Older, wiser, and oh so loveable
You know we love the all-energy, “me me me!” exuberance of puppies. But of course we love older dogs just as much – and we bet you do too. So, want to know how to help an older dog stay happy and healthy? Here’s some great advice from Banfield’s Jacquelyn Schrock, DVM.
Do pets change as they get older? What should pet owners watch for?
You know your pet better than anybody. As they start to age, look for things like changes in mobility – especially sudden changes, but also changes over time. Changes in mobility can indicate things like arthritic change, which we want to manage from a comfort standpoint.
Also watch for changes in appetite, in how much water your pet is drinking, and even in how frequently they're using the bathroom or if they're having accidents in the house. Although we don't typically associate those behaviors exclusively with older pets, they could all be indications that something is amiss in the body and needs to be addressed for your pet to have a great quality of life.
At a minimum, bring your pet in for a thorough veterinary exam and bloodwork twice a year. Changes in blood work can happen quickly as dogs age and can indicate changes in the organ systems and in the body. We want to stay on top of those changes and not get behind the 8-ball.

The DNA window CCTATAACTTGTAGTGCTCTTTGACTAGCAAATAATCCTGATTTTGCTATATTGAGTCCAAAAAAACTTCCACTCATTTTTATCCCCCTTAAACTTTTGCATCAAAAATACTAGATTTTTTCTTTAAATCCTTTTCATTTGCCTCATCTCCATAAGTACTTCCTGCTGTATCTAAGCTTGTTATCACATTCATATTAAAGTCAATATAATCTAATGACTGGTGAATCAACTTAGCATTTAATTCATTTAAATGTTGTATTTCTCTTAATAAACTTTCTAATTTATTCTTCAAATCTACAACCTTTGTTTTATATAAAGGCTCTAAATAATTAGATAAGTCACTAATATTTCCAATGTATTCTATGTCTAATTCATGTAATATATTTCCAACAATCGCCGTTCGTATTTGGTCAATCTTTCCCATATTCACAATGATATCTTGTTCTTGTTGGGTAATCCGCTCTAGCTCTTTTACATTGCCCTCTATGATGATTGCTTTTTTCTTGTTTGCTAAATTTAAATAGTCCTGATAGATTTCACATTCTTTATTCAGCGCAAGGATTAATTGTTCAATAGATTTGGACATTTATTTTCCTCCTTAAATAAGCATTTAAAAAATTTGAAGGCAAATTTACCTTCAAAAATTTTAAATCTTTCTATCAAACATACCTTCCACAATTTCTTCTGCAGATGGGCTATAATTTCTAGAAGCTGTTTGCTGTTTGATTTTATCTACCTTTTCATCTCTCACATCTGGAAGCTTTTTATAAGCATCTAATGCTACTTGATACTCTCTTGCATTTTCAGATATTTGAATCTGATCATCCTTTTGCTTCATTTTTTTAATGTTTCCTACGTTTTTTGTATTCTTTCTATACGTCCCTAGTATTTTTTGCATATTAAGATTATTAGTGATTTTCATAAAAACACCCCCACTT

It feels like dogs get wiser? Is that possible?
Dogs learn over time, and they know that “if I do this, my owner is going to respond in a certain way.” But it’s also true that we adapt to our dogs – we get to know them better. So if our dog really loves to have his belly rubbed, we make sure we rub his belly every night before we go to bed. There's some wisdom associated with that give and take. Also, older pets typically know basic commands to stay, go outside, go to the bathroom… so they do probably seem wiser and more mature.
Would you recommend adopting an older dog?
Oh, definitely, it can be really rewarding. And in many ways, because older dogs tend to be more mellow, more trained, and better behaved, it’s easy to form strong bonds. They're more likely to watch a movie with you and cuddle up, right?
Some older dogs might prefer not to be in high energy situations or with kids, which is sometimes connected with pain and discomfort, so be on the lookout for that before adopting. And no matter what age pet you’re adopting, I think it’s a great idea to bring them to the vet, so we can be aware of any underlying health issues and stay on top of their wellness going forward.